Yep. I went there. I finally took the plunge and went full-on green-freak. It’s been coming for a while now. I use disposable pads as a backup with my menstrual cup, so why not switch to cloth pads? We already cloth diaper and part-time family cloth, so the gross factor is really non-existent for me. And I can sew cloth pads myself with things I already have!
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Why not just keep using disposables? Well, there’s lots of reasons.
- They are covered in chemicals that you definitely don’t want against sensitive body parts
- They’re just gross when the plastic makes you sweat
- Disposables make up a ridiculous amount of waste
- Cloth isn’t as gross as you think and the washing process is very simple
- You’ll be saving money, especially if you sew cloth pads yourself
- If you already cloth diaper and/or use family cloth, it’s really no big deal to make the switch
Cloth pads are great for women who don’t use internal menstrual products
When I was a teenager, my mom had me scared that if I ever tried out a tampon, I would forget it was in there. I didn’t use them for years. Now I have a menstrual cup and I love it, but I still like the added protection of a pad underneath. Lots of women use pads exclusively and these are a great option for them as well!
How To Sew Cloth Pads
- sewing machine
- scissors or rotary cutter and mat
- flannel(I used scraps from a sheet) or another absorbent material for the middle
- pretty cotton for the top(I just used t-shirt scraps)
- anti-pill fleece for the liquid resistant backing
- snap pliers and snaps or sew on hook and loop or a button
Start by drafting your own pattern. You can trace around a pad that you would normally use. Minus the wings.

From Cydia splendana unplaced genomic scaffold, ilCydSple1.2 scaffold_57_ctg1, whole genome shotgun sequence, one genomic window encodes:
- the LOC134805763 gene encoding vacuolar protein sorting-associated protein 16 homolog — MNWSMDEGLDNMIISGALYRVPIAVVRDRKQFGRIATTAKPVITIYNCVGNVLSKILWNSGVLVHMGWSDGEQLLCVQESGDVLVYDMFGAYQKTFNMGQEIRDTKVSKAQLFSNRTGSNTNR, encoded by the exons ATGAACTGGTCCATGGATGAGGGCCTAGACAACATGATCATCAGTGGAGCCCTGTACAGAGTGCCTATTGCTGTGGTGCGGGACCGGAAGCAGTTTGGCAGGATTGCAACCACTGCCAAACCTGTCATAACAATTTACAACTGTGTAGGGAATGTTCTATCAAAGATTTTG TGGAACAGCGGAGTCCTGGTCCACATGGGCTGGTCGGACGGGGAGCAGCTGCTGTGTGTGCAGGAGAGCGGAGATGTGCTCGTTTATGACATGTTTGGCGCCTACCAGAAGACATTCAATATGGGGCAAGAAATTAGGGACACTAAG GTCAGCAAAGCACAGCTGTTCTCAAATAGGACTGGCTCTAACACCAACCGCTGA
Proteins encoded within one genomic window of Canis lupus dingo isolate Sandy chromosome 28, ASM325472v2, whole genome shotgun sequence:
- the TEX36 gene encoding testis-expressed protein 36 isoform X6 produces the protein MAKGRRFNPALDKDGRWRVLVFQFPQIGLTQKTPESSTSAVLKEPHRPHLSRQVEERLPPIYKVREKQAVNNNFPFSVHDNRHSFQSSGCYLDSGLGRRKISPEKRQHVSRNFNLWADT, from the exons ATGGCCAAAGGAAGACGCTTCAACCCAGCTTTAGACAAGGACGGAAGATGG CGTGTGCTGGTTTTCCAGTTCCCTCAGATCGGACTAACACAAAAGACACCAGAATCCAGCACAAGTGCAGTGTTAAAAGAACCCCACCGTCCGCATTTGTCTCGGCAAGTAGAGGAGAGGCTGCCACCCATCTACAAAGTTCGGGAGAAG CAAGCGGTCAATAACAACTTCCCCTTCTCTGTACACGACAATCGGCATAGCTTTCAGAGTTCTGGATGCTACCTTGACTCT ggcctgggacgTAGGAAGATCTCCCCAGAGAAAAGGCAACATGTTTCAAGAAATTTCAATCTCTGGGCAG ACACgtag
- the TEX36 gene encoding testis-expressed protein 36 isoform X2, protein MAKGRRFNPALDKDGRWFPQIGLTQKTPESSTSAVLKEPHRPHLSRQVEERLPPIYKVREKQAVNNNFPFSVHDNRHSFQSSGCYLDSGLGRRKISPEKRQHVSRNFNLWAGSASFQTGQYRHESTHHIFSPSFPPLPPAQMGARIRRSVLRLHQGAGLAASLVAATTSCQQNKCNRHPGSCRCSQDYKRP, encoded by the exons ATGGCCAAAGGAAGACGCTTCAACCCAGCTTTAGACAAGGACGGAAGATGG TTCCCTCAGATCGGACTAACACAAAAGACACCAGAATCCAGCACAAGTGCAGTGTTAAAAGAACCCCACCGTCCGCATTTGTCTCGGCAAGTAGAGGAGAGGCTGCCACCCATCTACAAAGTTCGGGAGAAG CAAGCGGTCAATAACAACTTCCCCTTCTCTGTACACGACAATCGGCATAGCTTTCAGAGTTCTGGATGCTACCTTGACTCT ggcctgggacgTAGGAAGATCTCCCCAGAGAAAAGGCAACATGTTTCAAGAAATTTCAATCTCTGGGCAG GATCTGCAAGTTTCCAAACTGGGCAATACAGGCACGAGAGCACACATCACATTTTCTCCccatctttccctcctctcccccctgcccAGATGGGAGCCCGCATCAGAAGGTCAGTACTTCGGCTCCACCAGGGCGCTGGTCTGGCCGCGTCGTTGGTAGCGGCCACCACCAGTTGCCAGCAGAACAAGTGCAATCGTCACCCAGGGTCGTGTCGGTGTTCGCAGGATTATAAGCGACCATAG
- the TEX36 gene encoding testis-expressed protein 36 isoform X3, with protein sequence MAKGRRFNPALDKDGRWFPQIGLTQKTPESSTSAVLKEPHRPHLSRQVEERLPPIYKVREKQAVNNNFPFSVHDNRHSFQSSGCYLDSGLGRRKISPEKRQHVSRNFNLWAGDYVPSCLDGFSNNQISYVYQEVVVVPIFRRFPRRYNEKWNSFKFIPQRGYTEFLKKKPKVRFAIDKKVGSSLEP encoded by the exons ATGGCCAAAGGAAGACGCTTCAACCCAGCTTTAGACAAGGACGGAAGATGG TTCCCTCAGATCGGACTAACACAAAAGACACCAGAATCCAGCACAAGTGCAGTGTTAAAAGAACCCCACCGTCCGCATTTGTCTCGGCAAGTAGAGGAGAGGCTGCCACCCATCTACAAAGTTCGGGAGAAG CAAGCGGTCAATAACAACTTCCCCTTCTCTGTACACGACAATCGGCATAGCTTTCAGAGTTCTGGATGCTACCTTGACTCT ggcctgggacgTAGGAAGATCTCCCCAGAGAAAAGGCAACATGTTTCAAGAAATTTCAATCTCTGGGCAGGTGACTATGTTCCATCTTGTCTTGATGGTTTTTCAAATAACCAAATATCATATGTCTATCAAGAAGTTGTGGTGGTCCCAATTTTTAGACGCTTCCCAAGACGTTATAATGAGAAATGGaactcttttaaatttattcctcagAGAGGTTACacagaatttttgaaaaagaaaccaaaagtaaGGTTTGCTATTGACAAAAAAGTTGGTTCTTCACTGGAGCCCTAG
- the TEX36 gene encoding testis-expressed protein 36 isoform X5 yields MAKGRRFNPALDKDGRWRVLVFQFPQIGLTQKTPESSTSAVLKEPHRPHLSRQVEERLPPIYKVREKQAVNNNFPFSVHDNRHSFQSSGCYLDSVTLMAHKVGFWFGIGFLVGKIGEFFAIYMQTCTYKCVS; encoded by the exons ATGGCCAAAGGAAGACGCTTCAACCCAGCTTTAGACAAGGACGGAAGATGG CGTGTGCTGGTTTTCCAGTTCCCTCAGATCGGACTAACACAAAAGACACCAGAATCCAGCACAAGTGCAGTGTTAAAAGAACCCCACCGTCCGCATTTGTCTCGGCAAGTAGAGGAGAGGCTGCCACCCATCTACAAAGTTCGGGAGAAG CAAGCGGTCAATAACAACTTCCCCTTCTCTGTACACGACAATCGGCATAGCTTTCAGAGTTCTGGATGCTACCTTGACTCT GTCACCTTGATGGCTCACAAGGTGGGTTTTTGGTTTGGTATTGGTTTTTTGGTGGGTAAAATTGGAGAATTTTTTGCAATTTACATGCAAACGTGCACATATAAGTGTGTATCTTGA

Then contour it to a shape you like or that will fit well for you and cut it out. Mine was 8.5 inches long and 3.5 inches wide at the back.
For the wings, cut out a 5 x 2.5 inch rectangle and round the corners, like above.
Now for the body, trace and cut out one layer for the pretty top(mine was from a t-shirt). For the absorbent middle, I just used two layers cut out from a flannel sheet since this is only for backup. You will want more if you will be using the pads by themselves. Cut out one layer of fleece for the body and one layer for the wings.
Now layer them all right sides out like this: body fleece on bottom, lay the wings evenly over that, then your absorbent layers, and last, your top.
Pin in place.
Sew a wide zig-zag stitch around the whole body, going over the wings, not around them. Go over those stitches with a straight stitch.
The stitches should look like the above picture.
Apply your snaps with snap pliers on the wings like above. You can also sew on velcro or even a button.
Fold the top and bottom in and snap. Now you have yourself a portable little pad.
If you’re going to be using these when you’re out and about, you can put them in a small wet bag after use. A Ziploc storage bag would work well, too.
To wash, just rinse well with cold water, then set aside in an open container to wash with your next load of laundry. Don’t leave them too long though, as they will mildew.
Have you ditched the disposables yet? Do you think you will try to sew cloth pads?